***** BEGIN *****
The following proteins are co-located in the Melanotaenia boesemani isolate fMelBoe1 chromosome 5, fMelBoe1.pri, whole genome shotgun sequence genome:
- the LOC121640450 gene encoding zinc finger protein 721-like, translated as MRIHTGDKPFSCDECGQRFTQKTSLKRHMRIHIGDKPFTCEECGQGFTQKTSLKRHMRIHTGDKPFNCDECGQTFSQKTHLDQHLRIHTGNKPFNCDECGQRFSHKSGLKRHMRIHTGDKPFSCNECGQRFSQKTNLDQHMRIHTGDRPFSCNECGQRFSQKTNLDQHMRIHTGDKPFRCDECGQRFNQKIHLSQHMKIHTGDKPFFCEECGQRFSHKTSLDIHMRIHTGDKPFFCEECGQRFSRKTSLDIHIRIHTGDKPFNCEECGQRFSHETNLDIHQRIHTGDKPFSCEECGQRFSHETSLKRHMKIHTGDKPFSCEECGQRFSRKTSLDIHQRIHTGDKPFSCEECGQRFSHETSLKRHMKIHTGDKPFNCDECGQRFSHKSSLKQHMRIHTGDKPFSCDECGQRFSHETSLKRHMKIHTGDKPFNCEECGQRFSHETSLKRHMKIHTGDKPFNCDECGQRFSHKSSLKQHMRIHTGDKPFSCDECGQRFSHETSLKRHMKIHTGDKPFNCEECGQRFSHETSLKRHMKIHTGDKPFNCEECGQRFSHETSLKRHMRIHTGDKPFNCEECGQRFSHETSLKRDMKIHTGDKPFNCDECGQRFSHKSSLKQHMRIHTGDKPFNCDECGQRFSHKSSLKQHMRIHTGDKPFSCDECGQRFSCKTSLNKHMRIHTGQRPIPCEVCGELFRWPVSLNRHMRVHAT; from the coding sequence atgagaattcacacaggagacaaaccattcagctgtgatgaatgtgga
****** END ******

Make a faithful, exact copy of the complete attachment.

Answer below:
The following proteins are co-located in the Melanotaenia boesemani isolate fMelBoe1 chromosome 5, fMelBoe1.pri, whole genome shotgun sequence genome:
- the LOC121640450 gene encoding zinc finger protein 721-like, translated as MRIHTGDKPFSCDECGQRFTQKTSLKRHMRIHIGDKPFTCEECGQGFTQKTSLKRHMRIHTGDKPFNCDECGQTFSQKTHLDQHLRIHTGNKPFNCDECGQRFSHKSGLKRHMRIHTGDKPFSCNECGQRFSQKTNLDQHMRIHTGDRPFSCNECGQRFSQKTNLDQHMRIHTGDKPFRCDECGQRFNQKIHLSQHMKIHTGDKPFFCEECGQRFSHKTSLDIHMRIHTGDKPFFCEECGQRFSRKTSLDIHIRIHTGDKPFNCEECGQRFSHETNLDIHQRIHTGDKPFSCEECGQRFSHETSLKRHMKIHTGDKPFSCEECGQRFSRKTSLDIHQRIHTGDKPFSCEECGQRFSHETSLKRHMKIHTGDKPFNCDECGQRFSHKSSLKQHMRIHTGDKPFSCDECGQRFSHETSLKRHMKIHTGDKPFNCEECGQRFSHETSLKRHMKIHTGDKPFNCDECGQRFSHKSSLKQHMRIHTGDKPFSCDECGQRFSHETSLKRHMKIHTGDKPFNCEECGQRFSHETSLKRHMKIHTGDKPFNCEECGQRFSHETSLKRHMRIHTGDKPFNCEECGQRFSHETSLKRDMKIHTGDKPFNCDECGQRFSHKSSLKQHMRIHTGDKPFNCDECGQRFSHKSSLKQHMRIHTGDKPFSCDECGQRFSCKTSLNKHMRIHTGQRPIPCEVCGELFRWPVSLNRHMRVHAT; from the coding sequence atgagaattcacacaggagacaaaccattcagctgtgatgaatgtgga